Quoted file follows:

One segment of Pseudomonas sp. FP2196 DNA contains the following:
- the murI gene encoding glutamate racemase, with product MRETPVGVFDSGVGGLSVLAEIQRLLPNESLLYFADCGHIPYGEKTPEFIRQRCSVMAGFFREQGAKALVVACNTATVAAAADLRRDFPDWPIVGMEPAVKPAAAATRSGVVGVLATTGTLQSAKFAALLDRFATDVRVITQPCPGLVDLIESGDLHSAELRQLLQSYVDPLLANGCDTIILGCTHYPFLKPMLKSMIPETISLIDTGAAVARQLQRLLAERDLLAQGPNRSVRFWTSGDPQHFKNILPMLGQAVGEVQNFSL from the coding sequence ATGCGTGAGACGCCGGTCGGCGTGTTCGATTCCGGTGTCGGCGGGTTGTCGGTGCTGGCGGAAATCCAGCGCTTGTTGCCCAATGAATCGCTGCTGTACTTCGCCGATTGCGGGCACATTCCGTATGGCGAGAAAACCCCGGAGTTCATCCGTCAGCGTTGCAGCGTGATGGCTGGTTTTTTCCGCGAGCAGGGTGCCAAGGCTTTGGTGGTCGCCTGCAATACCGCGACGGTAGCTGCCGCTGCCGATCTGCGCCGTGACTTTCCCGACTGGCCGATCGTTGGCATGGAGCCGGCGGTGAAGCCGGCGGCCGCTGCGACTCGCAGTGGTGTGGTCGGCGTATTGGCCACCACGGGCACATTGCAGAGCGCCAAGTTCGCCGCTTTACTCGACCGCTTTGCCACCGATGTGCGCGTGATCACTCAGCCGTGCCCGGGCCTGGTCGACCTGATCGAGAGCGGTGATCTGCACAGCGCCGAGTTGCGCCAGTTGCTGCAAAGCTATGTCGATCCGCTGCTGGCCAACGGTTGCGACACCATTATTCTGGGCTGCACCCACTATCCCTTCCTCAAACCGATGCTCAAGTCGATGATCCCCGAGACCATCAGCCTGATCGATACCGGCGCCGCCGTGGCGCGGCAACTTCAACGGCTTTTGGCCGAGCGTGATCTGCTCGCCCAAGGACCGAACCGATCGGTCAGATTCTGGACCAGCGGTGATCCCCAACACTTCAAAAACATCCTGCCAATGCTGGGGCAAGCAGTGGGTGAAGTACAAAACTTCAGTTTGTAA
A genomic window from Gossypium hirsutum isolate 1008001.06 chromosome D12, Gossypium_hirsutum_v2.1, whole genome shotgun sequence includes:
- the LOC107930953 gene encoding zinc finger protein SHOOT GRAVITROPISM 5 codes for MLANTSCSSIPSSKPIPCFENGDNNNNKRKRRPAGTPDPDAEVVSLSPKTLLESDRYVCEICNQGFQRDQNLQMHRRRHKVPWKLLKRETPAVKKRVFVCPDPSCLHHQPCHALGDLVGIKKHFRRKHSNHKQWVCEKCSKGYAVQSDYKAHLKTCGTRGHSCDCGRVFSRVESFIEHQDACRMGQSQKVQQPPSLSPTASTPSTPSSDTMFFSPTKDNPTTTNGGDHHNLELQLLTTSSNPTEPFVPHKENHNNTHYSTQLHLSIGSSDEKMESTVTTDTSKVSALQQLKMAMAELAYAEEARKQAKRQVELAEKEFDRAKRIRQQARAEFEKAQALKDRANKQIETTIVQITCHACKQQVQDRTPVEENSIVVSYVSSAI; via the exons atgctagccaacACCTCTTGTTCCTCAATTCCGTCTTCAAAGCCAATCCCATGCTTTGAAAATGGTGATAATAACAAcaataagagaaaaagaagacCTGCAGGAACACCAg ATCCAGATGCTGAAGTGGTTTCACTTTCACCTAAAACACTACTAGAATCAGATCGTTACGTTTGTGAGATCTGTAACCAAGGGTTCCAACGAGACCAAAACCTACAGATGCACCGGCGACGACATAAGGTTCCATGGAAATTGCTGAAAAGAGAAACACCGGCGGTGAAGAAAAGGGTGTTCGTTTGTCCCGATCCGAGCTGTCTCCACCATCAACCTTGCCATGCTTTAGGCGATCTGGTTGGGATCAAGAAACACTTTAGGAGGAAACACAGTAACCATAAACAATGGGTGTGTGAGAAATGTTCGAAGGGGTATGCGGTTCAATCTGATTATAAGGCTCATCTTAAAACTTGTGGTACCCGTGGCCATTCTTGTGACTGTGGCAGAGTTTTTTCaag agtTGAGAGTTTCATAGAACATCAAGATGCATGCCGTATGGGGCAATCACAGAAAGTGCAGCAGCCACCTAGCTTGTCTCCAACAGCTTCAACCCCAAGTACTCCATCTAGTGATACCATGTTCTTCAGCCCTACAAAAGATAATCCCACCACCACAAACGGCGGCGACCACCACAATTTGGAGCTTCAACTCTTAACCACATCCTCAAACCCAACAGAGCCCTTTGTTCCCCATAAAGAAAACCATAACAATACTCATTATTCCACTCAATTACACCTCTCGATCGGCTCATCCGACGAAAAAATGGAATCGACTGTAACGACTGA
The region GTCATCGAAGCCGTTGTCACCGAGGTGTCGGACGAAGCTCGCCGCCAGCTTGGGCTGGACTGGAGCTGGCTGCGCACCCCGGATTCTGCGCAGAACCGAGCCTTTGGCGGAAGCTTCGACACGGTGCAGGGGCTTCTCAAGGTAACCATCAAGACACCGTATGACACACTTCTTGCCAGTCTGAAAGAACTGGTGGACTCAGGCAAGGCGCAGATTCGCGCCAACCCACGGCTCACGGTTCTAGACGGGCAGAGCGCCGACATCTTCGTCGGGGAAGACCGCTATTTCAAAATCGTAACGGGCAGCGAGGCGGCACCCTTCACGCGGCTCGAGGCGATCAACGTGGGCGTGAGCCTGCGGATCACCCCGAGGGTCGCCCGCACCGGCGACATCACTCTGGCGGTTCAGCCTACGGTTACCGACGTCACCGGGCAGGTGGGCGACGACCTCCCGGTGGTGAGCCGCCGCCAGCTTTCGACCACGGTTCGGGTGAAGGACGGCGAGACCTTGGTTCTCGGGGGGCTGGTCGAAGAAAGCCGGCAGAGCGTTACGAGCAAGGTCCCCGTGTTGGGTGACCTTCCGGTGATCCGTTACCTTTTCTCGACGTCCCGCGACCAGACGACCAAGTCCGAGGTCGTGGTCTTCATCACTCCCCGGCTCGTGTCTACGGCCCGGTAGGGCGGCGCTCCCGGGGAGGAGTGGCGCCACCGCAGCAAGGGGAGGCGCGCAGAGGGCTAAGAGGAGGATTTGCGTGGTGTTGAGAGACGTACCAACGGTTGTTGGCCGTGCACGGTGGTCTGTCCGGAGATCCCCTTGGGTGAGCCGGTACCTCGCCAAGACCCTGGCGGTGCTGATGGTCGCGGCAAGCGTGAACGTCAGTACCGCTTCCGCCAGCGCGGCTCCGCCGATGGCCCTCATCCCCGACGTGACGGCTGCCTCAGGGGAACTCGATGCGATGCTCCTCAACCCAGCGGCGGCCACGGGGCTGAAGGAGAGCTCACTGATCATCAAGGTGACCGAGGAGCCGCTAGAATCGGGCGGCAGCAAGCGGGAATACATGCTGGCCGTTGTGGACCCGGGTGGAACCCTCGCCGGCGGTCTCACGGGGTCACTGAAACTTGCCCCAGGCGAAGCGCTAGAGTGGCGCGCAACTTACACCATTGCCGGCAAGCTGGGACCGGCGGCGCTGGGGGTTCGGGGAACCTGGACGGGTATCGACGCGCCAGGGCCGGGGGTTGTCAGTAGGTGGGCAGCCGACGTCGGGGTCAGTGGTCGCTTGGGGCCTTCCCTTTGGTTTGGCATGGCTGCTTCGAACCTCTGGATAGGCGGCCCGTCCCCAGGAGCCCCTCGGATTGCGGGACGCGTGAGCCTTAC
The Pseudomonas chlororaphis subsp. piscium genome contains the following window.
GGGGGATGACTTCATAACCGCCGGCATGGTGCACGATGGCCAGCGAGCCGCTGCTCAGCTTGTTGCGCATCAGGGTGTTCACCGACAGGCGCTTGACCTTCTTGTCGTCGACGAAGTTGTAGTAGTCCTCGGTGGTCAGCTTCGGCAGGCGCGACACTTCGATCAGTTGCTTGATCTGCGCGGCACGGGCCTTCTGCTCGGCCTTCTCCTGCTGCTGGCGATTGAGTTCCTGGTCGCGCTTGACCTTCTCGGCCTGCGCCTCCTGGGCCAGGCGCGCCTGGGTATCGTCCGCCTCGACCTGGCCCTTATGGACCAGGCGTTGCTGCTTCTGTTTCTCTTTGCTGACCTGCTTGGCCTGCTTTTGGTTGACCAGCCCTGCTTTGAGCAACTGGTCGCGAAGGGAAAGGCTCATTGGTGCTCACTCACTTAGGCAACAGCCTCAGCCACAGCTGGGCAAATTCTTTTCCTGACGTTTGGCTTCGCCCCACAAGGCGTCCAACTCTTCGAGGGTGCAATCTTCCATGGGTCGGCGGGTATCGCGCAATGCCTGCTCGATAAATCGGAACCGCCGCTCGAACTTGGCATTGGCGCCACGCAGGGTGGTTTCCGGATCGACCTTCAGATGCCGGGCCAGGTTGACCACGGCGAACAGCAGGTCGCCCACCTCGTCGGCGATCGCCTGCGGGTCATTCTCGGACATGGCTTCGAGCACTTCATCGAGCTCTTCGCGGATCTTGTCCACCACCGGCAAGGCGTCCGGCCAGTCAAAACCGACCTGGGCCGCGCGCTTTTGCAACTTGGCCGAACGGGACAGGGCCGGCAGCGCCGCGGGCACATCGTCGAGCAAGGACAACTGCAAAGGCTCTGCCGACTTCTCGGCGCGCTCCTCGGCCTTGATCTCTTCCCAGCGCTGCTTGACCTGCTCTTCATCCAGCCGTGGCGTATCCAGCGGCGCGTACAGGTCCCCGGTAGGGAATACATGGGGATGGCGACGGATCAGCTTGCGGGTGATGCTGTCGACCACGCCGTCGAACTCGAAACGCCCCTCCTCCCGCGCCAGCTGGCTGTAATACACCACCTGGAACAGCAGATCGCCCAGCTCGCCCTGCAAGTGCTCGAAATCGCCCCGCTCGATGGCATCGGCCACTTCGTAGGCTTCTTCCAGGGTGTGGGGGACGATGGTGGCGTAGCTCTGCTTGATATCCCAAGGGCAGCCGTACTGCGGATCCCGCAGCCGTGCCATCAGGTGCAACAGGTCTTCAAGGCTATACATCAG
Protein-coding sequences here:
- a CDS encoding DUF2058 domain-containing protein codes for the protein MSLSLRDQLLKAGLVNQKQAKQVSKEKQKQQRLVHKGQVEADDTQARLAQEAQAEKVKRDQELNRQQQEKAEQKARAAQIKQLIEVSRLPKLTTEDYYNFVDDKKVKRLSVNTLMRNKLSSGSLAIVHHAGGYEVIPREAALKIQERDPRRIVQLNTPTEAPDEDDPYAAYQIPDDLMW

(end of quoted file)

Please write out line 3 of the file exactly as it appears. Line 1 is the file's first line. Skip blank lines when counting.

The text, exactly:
A genomic window from Gossypium hirsutum isolate 1008001.06 chromosome D12, Gossypium_hirsutum_v2.1, whole genome shotgun sequence includes: